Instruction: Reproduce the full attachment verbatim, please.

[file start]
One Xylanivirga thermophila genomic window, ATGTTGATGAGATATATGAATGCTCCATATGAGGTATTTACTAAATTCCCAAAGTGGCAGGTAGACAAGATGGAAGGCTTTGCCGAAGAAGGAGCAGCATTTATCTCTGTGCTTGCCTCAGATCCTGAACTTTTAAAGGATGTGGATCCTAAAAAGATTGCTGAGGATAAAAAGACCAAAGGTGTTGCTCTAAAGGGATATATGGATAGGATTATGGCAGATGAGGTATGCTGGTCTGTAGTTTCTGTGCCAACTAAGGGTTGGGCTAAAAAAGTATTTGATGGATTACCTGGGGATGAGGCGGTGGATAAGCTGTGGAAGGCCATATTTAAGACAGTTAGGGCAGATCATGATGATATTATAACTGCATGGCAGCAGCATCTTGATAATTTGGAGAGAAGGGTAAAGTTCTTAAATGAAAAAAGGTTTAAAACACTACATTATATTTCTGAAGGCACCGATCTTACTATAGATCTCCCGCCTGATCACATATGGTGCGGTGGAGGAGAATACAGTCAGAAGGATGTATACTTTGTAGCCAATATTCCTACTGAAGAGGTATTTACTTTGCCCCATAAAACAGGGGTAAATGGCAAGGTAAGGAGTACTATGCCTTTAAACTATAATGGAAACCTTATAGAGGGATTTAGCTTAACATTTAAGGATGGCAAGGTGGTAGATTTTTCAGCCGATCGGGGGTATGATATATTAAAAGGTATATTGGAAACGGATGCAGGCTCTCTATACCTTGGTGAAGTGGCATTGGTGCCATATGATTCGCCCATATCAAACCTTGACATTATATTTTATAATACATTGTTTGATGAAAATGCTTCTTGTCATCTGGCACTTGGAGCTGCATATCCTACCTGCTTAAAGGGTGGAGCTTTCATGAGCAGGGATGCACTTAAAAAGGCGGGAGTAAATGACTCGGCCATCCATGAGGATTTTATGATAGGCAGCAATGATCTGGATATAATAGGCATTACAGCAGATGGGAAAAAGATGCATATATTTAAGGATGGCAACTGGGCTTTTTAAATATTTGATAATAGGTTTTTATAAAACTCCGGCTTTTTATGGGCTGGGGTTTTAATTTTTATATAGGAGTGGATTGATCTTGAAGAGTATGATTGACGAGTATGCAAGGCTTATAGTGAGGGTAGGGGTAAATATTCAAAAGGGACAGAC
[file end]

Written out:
One Xylanivirga thermophila genomic window, ATGTTGATGAGATATATGAATGCTCCATATGAGGTATTTACTAAATTCCCAAAGTGGCAGGTAGACAAGATGGAAGGCTTTGCCGAAGAAGGAGCAGCATTTATCTCTGTGCTTGCCTCAGATCCTGAACTTTTAAAGGATGTGGATCCTAAAAAGATTGCTGAGGATAAAAAGACCAAAGGTGTTGCTCTAAAGGGATATATGGATAGGATTATGGCAGATGAGGTATGCTGGTCTGTAGTTTCTGTGCCAACTAAGGGTTGGGCTAAAAAAGTATTTGATGGATTACCTGGGGATGAGGCGGTGGATAAGCTGTGGAAGGCCATATTTAAGACAGTTAGGGCAGATCATGATGATATTATAACTGCATGGCAGCAGCATCTTGATAATTTGGAGAGAAGGGTAAAGTTCTTAAATGAAAAAAGGTTTAAAACACTACATTATATTTCTGAAGGCACCGATCTTACTATAGATCTCCCGCCTGATCACATATGGTGCGGTGGAGGAGAATACAGTCAGAAGGATGTATACTTTGTAGCCAATATTCCTACTGAAGAGGTATTTACTTTGCCCCATAAAACAGGGGTAAATGGCAAGGTAAGGAGTACTATGCCTTTAAACTATAATGGAAACCTTATAGAGGGATTTAGCTTAACATTTAAGGATGGCAAGGTGGTAGATTTTTCAGCCGATCGGGGGTATGATATATTAAAAGGTATATTGGAAACGGATGCAGGCTCTCTATACCTTGGTGAAGTGGCATTGGTGCCATATGATTCGCCCATATCAAACCTTGACATTATATTTTATAATACATTGTTTGATGAAAATGCTTCTTGTCATCTGGCACTTGGAGCTGCATATCCTACCTGCTTAAAGGGTGGAGCTTTCATGAGCAGGGATGCACTTAAAAAGGCGGGAGTAAATGACTCGGCCATCCATGAGGATTTTATGATAGGCAGCAATGATCTGGATATAATAGGCATTACAGCAGATGGGAAAAAGATGCATATATTTAAGGATGGCAACTGGGCTTTTTAAATATTTGATAATAGGTTTTTATAAAACTCCGGCTTTTTATGGGCTGGGGTTTTAATTTTTATATAGGAGTGGATTGATCTTGAAGAGTATGATTGACGAGTATGCAAGGCTTATAGTGAGGGTAGGGGTAAATATTCAAAAGGGACAGAC